Lebanese bank staff are facing abuse from customers angered by restrictions on their access to their cash, the employees’ union said on Friday, reflecting intensifying pressures in an economy gripped by its deepest crisis since the 1975-90 civil war.
With Lebanon paralysed by political and economic turmoil, its politicians have yet to make progress towards agreeing on a new government to replace one that was toppled by an unprecedented wave of protests against the sectarian ruling elite.
Saad Hariri, who quit as prime minister last week, is determined that the next government be devoid of political parties. A sectarian cabinet would not be able to secure Western assistance, a source familiar with his view told the Reuters News Agency.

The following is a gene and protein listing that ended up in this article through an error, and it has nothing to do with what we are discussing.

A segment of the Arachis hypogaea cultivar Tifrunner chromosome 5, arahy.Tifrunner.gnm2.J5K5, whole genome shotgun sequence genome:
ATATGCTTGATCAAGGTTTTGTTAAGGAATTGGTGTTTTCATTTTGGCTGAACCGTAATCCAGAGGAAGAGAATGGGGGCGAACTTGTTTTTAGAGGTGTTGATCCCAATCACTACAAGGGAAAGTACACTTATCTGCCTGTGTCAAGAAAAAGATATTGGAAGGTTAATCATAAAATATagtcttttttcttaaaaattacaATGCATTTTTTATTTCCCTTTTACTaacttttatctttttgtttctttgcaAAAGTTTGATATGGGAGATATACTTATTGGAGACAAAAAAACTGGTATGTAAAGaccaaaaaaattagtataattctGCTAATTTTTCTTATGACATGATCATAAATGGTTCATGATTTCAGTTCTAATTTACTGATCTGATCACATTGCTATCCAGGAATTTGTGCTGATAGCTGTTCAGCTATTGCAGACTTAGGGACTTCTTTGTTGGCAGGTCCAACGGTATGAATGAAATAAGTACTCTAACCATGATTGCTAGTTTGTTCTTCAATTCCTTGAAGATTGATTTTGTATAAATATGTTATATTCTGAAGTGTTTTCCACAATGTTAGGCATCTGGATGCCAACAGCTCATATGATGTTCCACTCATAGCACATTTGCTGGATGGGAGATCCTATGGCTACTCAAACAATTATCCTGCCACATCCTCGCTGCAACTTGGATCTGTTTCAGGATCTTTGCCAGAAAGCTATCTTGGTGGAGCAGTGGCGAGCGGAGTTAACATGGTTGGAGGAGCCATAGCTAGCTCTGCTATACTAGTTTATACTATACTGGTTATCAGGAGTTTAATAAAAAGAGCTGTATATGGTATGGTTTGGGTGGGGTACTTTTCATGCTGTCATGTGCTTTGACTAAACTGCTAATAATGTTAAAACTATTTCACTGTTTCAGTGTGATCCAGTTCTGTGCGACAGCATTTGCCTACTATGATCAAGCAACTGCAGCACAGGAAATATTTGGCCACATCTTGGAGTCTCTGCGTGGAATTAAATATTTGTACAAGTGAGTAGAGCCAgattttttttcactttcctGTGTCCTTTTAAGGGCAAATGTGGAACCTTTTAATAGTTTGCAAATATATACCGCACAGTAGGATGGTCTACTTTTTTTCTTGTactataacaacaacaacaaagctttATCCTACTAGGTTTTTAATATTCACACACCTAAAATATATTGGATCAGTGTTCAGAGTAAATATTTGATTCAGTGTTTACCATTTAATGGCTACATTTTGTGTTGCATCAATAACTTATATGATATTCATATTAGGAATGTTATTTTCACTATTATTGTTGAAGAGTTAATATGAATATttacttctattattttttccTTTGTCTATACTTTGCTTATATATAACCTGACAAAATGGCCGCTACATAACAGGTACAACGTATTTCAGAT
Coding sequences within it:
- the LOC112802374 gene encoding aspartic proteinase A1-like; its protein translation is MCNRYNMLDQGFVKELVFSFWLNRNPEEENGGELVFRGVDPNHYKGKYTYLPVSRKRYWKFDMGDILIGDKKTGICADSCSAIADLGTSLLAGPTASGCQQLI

He is still seeking to convince the powerful, Iran-backed Shia group Hezbollah and its ally the Amal Movement of the need for such a technocratic government, the source said. Hariri’s office could not immediately be reached for comment.
Leading Christian politician Samir Geagea warned of great unrest if supplies of basic goods run short and said Lebanon’s financial situation was “very, very delicate”.
One of the world’s most heavily indebted states, Lebanon was already in deep economic trouble before protests erupted on October 17, ignited by a government plan to tax WhatsApp calls and taking aim at rampant state corruption.
‘Clients with guns’
Since reopening a week ago, banks have been seeking to stave off capital flight by blocking most…